The prime minister of Greece, Kyriakos Mitsotakis, disclosed the legalization of same sex marriage and the legal adoption of children by same-sex couple in Greece after Thursday’s 176 against 76 votes in parliament.

According to the newly declared law, the minister noted that the new development would “boldly abolish a serious inequality”.

However, this new measure was not welcomed by many in the country and it’s impact has led to a form of division and a strong opposition led by the powerful Orthodox Church.

It’s opposers held a protest rally in Athens, displaying banners, held crosses, read prayers and sang passages from the Bible in the capital’s Syntagma Square.

Archbishop Leronymos, head of the Orthodox Church mentioned that the measure would “corrupt the homeland’s social cohesion.

Despite Mitsotakis championing of the bill, the bill still requires a simple majority to pass through the 300-member parliament.

Hence, the prime minister is seeking the support of the opposition parties to get it over the line, with dozens of MPs from his Centre right governing party opposed.

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“People who have been invisible will finally be made visible around us, and with them, many children will finally find their rightful place,” the prime minister told parliament during a debate ahead of the vote.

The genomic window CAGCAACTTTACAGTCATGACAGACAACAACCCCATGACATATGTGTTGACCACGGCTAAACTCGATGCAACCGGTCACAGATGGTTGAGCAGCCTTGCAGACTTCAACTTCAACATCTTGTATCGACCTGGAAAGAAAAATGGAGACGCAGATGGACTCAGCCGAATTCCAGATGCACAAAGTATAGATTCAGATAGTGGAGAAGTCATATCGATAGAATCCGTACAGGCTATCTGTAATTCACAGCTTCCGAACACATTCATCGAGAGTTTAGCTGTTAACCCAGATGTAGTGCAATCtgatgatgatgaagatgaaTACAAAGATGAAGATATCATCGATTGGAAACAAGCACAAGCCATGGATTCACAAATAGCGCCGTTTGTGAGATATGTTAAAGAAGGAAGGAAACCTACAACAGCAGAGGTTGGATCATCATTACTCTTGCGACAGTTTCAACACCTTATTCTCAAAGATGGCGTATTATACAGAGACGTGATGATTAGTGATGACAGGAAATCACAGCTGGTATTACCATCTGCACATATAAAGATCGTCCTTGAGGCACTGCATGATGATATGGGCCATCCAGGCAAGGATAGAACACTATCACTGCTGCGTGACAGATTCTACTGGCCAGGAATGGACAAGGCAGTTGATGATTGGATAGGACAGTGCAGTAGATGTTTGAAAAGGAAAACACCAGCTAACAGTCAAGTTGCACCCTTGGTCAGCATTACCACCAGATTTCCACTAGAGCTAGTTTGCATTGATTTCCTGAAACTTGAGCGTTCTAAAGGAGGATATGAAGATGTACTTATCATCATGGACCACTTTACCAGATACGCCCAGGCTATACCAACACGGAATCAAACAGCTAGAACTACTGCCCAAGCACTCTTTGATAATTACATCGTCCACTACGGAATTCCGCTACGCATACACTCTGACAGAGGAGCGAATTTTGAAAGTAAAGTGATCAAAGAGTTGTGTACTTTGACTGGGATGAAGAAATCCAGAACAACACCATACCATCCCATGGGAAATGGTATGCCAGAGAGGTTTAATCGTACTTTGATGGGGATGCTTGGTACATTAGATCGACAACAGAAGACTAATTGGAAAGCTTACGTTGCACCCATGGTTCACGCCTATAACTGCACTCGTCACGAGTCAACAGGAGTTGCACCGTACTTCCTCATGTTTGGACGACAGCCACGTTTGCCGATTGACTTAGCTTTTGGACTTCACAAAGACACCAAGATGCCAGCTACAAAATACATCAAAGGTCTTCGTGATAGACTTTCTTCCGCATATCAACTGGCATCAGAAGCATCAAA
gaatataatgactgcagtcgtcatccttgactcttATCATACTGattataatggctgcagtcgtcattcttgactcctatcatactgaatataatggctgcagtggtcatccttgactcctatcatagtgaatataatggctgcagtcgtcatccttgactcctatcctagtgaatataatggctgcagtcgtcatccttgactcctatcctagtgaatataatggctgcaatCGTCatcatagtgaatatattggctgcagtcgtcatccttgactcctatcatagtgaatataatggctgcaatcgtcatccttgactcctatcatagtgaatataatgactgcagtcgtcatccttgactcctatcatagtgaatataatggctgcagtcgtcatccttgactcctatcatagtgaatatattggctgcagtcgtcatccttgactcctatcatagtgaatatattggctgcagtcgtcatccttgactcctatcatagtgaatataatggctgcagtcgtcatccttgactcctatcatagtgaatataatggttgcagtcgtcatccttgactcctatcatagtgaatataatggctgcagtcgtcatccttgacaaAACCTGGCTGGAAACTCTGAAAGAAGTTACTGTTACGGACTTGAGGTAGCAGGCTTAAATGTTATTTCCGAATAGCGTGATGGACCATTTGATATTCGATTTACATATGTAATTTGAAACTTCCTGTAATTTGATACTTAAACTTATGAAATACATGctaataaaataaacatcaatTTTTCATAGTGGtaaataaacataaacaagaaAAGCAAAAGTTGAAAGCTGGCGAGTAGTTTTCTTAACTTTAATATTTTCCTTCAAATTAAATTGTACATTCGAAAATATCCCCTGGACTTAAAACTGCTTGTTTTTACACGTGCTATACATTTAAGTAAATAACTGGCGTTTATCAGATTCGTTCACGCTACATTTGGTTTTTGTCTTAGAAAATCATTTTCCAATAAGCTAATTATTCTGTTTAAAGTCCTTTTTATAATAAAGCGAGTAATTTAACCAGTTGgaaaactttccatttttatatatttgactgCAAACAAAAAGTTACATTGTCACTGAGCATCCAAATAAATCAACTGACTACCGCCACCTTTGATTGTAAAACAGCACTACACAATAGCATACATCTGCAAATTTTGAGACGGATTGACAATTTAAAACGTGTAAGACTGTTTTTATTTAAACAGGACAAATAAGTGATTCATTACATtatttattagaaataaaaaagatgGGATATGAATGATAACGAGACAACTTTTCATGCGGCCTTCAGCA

“The reform makes the lives of several of our fellow citizens better, without taking away anything from the lives of the many,” Mitsotakis said.

“This is a historic moment,” Stella Belia, the head of same-sex parents’ group Rainbow Families, said to Reuters news agency. “This is a day of joy.”

According to the BBC News, Fifteen of the European Union’s 27 members have already legalised same-sex marriage. It is permitted in 35 countries worldwide.

Greece has until now lagged behind some of its European neighbours, largely because of opposition and resistance from the Church.

Now, it is the first country in south-eastern Europe to have marriage equality.